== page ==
After a quick lunch of egg in noodles, we headed for the third viewing area to again try to see some forest birds. This was down a tricky steep decline through the forest, and wouldn’t have been a joke in wet weather. We stayed here for only about an hour since it seemed obvious that there was going to be very little activity, save for a skittish White-tailed Robin and difficult to see Grey-throated Robin. However, on the drive there we did disturb an Eastern Jungle Crow from the road, and had both Eurasian Jay and Black-collared Starling over the road on the way back to Da Lat.

Collared laughingthush Pygmy Cupwing Grey-bellied Tesia
Collared Laughingthrush Pygmy Cupwing Grey-bellied Tesia
White-tailed Robin Large Niltava Snowy-browed Flycatcher
White-tailed Robin Large Niltava Snowy-browed Flycatcher


           Tiuclam Monastery, Da Lat


So a change of tack and scenery was called for. We crossed a lot of the bustle of the city to pull into the car park for this religious Buddhist site. Naturally there were people everywhere, taking selfies by the shedload and generally getting in the way. A far cry from the peace of the forest earlier. There was a target in mind though. This is supposed to be a good location for Vietnamese Greenfinch, since they tend to seek shelter with the monks in the restricted access part of the monastery. We ignored the gawping of the passers by, keeping eyes peeled on the tops of the trees to stand for a while just next to where the birds could be expected. First blood was the surprise of only the first Common Myna of the trip, as well as Green-backed Tits and Chestnut-vented Nuthatches in the pines to the front of us. The wait was in vain for the finches, but did turn up a very smart Black-headed Sibia just before we were due to leave.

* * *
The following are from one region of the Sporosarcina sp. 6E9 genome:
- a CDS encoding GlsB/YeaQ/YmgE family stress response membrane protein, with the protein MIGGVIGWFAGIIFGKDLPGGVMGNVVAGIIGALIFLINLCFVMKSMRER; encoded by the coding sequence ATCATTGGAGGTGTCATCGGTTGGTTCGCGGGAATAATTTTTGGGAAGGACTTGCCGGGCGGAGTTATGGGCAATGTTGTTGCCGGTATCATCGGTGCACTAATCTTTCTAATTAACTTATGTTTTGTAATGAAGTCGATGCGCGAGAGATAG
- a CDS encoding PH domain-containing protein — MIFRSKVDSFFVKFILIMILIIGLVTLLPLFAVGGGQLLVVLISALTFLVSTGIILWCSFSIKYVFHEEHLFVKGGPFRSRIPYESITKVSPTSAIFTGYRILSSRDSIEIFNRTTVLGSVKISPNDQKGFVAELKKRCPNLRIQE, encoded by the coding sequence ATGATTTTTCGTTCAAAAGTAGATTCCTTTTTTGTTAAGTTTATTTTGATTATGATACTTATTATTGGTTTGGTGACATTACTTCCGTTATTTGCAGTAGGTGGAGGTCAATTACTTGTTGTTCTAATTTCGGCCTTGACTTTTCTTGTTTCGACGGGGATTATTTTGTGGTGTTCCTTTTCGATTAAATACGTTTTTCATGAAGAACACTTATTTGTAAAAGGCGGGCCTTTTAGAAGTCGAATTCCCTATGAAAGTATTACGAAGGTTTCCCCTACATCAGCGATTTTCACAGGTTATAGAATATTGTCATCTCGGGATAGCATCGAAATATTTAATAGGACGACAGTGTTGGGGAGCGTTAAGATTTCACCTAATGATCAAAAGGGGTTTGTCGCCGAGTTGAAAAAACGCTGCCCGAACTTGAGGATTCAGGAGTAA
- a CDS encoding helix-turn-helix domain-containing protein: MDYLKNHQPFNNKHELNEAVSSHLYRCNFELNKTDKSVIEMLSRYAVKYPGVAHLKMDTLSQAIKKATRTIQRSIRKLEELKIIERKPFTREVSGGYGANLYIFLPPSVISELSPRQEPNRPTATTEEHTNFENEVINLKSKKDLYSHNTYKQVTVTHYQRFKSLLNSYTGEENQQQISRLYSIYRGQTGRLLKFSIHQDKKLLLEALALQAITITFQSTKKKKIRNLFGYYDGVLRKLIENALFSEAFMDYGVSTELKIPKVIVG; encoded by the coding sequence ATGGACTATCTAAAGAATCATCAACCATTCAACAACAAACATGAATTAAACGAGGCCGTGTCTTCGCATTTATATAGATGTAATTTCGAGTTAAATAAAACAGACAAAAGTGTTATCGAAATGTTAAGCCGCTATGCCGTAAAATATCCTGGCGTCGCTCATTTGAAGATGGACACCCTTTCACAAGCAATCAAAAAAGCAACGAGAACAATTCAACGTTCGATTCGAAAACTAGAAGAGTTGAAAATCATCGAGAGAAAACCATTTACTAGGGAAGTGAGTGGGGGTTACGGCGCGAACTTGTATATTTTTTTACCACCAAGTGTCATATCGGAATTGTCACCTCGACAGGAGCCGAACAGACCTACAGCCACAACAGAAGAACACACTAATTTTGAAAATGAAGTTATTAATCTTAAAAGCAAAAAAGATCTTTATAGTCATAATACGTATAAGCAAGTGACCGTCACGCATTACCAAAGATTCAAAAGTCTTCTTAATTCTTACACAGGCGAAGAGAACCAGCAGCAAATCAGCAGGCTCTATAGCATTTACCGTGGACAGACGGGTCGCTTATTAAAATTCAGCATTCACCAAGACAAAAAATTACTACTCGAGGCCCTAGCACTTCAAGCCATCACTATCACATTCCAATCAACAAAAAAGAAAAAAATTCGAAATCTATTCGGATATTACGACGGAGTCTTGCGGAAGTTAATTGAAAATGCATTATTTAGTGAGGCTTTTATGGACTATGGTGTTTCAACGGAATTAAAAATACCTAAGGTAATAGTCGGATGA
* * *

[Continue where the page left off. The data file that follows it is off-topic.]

Monastery Black-headed Sibia
Monastery grounds Black-headed Sibia


           Road aboveTuyen Lam Resort